Finally the twenty young tortoises, oblivious of all the hard work, planning, and celebrations, were taken into the forest and put in groups o five in outdoor enclosures. There they stayed for a month, getting familiar with the new habitat before being released, equipped with radio transmitters stuck to their shells with glue.

Over the next few years, more angonoka will be released into the wild…And it is a program that will not be sustainable without the continuing goodwill of the local people. 

My Childhood Tortoises

Writing this story brought back memories of my own two tortoises (not ploughshare!), which I had as a child. We had no knowledge of the pet trade that was endangering them in the wild, or the terrible conditions of their transport. The male, Percy Bysshe (because, with schoolgirl humor, he was “shell-y”), was the first to arrive.

One day, despite searching everywhere, it seemed he had escaped for good. To our amazement he turned up about six weeks later-followed by a female! How on earth he had found her, I cannot imagine, since tortoises were not very common in our area. I named her Harriett, and they became an all-but-inseparable pair. I suppose when she was receptive, he would follow her closely; when he got close behind, he withdrew his head and lunged forward to bump her shell with a loud crack.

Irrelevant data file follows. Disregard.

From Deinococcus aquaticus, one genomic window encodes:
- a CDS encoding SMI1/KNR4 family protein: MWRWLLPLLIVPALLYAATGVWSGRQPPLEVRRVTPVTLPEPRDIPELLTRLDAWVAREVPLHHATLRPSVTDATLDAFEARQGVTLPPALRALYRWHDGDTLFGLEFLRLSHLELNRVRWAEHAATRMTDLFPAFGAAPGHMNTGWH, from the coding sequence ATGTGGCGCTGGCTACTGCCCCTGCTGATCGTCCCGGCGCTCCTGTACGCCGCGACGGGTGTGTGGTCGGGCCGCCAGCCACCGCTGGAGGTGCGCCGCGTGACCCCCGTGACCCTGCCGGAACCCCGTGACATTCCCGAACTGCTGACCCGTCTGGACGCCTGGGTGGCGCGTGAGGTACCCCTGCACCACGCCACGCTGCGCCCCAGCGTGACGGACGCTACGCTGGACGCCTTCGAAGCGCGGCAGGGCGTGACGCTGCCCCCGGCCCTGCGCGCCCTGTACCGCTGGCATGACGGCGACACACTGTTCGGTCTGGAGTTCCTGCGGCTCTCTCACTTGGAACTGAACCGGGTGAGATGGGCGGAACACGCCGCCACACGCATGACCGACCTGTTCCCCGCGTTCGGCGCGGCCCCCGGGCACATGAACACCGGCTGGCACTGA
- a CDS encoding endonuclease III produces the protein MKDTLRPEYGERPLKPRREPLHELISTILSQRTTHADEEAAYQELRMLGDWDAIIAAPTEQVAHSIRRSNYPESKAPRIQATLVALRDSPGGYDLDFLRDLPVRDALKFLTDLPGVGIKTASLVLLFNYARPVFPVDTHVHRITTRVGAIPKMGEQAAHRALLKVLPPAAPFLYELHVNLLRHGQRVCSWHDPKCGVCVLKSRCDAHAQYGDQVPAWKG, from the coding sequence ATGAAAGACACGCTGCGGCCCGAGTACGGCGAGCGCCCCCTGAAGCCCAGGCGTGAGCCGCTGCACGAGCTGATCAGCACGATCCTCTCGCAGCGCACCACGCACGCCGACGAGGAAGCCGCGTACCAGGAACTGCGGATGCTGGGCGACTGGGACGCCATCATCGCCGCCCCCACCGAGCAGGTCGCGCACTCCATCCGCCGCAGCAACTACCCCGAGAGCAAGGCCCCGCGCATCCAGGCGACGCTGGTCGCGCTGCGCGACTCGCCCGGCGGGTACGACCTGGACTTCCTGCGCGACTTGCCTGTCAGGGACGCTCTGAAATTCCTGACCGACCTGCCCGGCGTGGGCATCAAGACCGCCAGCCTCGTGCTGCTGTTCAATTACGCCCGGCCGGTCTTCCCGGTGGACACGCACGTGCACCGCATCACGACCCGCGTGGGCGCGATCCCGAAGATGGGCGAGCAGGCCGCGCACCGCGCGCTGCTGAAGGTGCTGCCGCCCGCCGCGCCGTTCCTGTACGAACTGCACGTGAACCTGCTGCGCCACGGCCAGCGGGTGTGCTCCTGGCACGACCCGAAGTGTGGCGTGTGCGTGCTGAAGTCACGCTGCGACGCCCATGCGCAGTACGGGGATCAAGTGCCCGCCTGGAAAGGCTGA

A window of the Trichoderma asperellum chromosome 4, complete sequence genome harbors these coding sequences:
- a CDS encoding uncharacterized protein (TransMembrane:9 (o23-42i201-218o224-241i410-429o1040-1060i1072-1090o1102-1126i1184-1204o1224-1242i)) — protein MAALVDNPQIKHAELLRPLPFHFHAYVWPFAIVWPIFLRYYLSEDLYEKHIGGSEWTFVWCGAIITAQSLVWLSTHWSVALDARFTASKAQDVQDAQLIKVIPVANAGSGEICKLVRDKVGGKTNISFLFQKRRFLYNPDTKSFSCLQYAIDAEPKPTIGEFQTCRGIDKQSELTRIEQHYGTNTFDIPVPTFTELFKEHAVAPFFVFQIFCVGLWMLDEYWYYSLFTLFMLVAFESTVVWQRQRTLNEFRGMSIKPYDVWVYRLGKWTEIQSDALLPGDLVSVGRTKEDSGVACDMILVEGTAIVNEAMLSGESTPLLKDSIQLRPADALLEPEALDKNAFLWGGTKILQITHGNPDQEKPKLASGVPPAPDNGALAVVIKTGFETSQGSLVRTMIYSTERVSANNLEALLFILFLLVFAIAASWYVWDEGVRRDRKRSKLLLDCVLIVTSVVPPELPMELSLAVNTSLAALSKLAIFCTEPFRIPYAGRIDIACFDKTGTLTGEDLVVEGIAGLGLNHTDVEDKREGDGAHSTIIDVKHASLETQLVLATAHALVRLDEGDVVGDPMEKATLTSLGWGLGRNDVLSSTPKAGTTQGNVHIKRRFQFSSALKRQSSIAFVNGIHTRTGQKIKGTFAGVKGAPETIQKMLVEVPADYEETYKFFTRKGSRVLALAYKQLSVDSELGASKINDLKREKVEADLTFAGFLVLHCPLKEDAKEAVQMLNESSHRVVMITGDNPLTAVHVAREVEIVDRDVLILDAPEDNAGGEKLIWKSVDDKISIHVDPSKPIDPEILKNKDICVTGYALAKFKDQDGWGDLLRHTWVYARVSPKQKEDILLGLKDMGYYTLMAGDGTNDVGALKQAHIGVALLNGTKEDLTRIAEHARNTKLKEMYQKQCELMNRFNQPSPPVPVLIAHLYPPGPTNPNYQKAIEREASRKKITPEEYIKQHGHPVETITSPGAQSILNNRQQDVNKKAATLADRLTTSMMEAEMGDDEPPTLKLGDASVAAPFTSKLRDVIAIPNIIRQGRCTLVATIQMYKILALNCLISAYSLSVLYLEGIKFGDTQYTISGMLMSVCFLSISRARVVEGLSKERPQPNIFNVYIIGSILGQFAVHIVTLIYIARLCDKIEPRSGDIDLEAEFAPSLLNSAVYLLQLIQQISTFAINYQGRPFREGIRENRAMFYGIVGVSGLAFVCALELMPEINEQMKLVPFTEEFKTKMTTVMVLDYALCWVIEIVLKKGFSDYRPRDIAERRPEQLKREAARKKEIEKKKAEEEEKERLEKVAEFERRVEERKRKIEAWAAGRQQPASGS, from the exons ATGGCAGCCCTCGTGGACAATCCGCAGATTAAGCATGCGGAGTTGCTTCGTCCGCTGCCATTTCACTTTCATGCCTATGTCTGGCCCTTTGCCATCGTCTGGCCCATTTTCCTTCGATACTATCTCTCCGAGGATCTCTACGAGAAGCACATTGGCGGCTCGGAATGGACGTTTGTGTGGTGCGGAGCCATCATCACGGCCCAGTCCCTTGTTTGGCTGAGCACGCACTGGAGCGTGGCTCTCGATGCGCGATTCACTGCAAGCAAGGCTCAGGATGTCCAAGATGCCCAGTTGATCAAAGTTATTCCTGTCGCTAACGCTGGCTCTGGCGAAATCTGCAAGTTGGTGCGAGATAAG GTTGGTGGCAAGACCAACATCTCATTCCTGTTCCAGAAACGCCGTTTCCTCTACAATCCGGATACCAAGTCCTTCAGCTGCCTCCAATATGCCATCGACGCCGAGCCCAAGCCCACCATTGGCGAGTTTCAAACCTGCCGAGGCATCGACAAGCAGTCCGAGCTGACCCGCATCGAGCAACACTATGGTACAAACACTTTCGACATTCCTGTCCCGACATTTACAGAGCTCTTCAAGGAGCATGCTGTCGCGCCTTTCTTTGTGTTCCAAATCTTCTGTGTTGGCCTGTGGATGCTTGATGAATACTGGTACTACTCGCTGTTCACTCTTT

It seemed that he always became particularly amorous when my grandmother was entertaining in the garden at tea-time. Then, when she failed to divert their attention, the little group of ladies, despite their Victorian sensibilities, would be riveted as, again and again, Percy struggled to mount the impregnable wall of his beloved’s shell, only to fall back as she, fed up with the whole procedure, simply walked away from under him. It’s a hard life, being a tortoise!

My son rescued two females, with damaged shells, from the last shipment imported into England. When one died, the other seemed listless, and we thought she might die, too. To our amazement, she was befriended by the small black cat from next door. Day after day we would see him, curled up beside the lonely tortoise in her hutch. Eventually, she went off to a colony in Chester Zoo, where she has adapted well. 

About Author

Jane Goodall is a passionate road warrior, traveling nearly 300 days each year on a worldwide speaking tour to raise awareness, inspire change, and encourage each of us to do our part in making the world a better place. Jane's love for animals started at a young age and in July of 1960, at the age of 26, she followed her dreams and traveled from England to what is now Tanzania, to bravely enter the little-known world of wild chimpanzees. She was equipped with nothing more than a notebook and a pair of binoculars, but with her unyielding patience and optimism, she won the trust of the Gombe chimpanzees, and opened a window into their lives for all to see. Jane's studies has taught humanity one of the most important lessons - that we humans are not the only beings on this planet with personalities, minds capable of thinking and above all, emotions. Her findings shook the scientific community and made us re-evaluate what it means to be human.